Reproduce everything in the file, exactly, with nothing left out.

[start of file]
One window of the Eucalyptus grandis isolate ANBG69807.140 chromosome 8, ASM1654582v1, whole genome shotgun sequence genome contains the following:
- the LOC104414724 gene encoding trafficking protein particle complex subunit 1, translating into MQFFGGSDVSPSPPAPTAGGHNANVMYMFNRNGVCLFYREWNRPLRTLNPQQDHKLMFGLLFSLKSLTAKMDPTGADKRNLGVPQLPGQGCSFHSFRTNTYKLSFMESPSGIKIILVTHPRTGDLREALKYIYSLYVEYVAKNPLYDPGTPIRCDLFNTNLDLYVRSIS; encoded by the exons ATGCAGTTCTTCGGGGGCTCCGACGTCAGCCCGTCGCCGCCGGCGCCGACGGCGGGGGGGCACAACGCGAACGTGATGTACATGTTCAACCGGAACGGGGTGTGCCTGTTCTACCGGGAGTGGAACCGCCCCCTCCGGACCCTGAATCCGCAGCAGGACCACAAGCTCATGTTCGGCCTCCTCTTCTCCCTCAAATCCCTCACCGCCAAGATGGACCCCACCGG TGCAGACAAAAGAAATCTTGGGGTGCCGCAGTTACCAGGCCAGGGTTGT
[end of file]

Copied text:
One window of the Eucalyptus grandis isolate ANBG69807.140 chromosome 8, ASM1654582v1, whole genome shotgun sequence genome contains the following:
- the LOC104414724 gene encoding trafficking protein particle complex subunit 1, translating into MQFFGGSDVSPSPPAPTAGGHNANVMYMFNRNGVCLFYREWNRPLRTLNPQQDHKLMFGLLFSLKSLTAKMDPTGADKRNLGVPQLPGQGCSFHSFRTNTYKLSFMESPSGIKIILVTHPRTGDLREALKYIYSLYVEYVAKNPLYDPGTPIRCDLFNTNLDLYVRSIS; encoded by the exons ATGCAGTTCTTCGGGGGCTCCGACGTCAGCCCGTCGCCGCCGGCGCCGACGGCGGGGGGGCACAACGCGAACGTGATGTACATGTTCAACCGGAACGGGGTGTGCCTGTTCTACCGGGAGTGGAACCGCCCCCTCCGGACCCTGAATCCGCAGCAGGACCACAAGCTCATGTTCGGCCTCCTCTTCTCCCTCAAATCCCTCACCGCCAAGATGGACCCCACCGG TGCAGACAAAAGAAATCTTGGGGTGCCGCAGTTACCAGGCCAGGGTTGT